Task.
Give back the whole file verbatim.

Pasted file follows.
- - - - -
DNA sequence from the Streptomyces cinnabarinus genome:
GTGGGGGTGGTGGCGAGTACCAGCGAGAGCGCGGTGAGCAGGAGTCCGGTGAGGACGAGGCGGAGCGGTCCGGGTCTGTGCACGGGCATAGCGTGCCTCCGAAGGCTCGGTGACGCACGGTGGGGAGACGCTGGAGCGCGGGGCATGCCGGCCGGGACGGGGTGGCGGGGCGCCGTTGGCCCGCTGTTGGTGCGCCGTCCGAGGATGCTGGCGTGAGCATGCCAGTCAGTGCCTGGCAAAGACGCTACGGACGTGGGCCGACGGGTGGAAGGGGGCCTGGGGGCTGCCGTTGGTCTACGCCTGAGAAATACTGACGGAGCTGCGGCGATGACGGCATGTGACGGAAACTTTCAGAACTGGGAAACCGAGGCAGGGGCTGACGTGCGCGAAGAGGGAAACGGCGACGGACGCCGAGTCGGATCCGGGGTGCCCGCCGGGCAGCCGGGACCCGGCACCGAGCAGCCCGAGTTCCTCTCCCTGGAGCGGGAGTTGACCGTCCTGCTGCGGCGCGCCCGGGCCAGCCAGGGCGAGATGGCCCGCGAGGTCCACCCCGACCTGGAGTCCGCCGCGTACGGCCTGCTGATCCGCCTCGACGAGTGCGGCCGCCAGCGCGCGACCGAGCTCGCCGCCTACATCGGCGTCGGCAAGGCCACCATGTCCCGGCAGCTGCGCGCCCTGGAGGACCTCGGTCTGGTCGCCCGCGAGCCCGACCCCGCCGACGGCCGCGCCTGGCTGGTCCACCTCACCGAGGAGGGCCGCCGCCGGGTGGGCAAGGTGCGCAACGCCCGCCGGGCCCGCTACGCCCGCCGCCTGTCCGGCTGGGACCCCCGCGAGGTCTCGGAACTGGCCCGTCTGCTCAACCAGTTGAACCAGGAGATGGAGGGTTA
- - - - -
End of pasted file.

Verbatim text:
DNA sequence from the Streptomyces cinnabarinus genome:
GTGGGGGTGGTGGCGAGTACCAGCGAGAGCGCGGTGAGCAGGAGTCCGGTGAGGACGAGGCGGAGCGGTCCGGGTCTGTGCACGGGCATAGCGTGCCTCCGAAGGCTCGGTGACGCACGGTGGGGAGACGCTGGAGCGCGGGGCATGCCGGCCGGGACGGGGTGGCGGGGCGCCGTTGGCCCGCTGTTGGTGCGCCGTCCGAGGATGCTGGCGTGAGCATGCCAGTCAGTGCCTGGCAAAGACGCTACGGACGTGGGCCGACGGGTGGAAGGGGGCCTGGGGGCTGCCGTTGGTCTACGCCTGAGAAATACTGACGGAGCTGCGGCGATGACGGCATGTGACGGAAACTTTCAGAACTGGGAAACCGAGGCAGGGGCTGACGTGCGCGAAGAGGGAAACGGCGACGGACGCCGAGTCGGATCCGGGGTGCCCGCCGGGCAGCCGGGACCCGGCACCGAGCAGCCCGAGTTCCTCTCCCTGGAGCGGGAGTTGACCGTCCTGCTGCGGCGCGCCCGGGCCAGCCAGGGCGAGATGGCCCGCGAGGTCCACCCCGACCTGGAGTCCGCCGCGTACGGCCTGCTGATCCGCCTCGACGAGTGCGGCCGCCAGCGCGCGACCGAGCTCGCCGCCTACATCGGCGTCGGCAAGGCCACCATGTCCCGGCAGCTGCGCGCCCTGGAGGACCTCGGTCTGGTCGCCCGCGAGCCCGACCCCGCCGACGGCCGCGCCTGGCTGGTCCACCTCACCGAGGAGGGCCGCCGCCGGGTGGGCAAGGTGCGCAACGCCCGCCGGGCCCGCTACGCCCGCCGCCTGTCCGGCTGGGACCCCCGCGAGGTCTCGGAACTGGCCCGTCTGCTCAACCAGTTGAACCAGGAGATGGAGGGTTA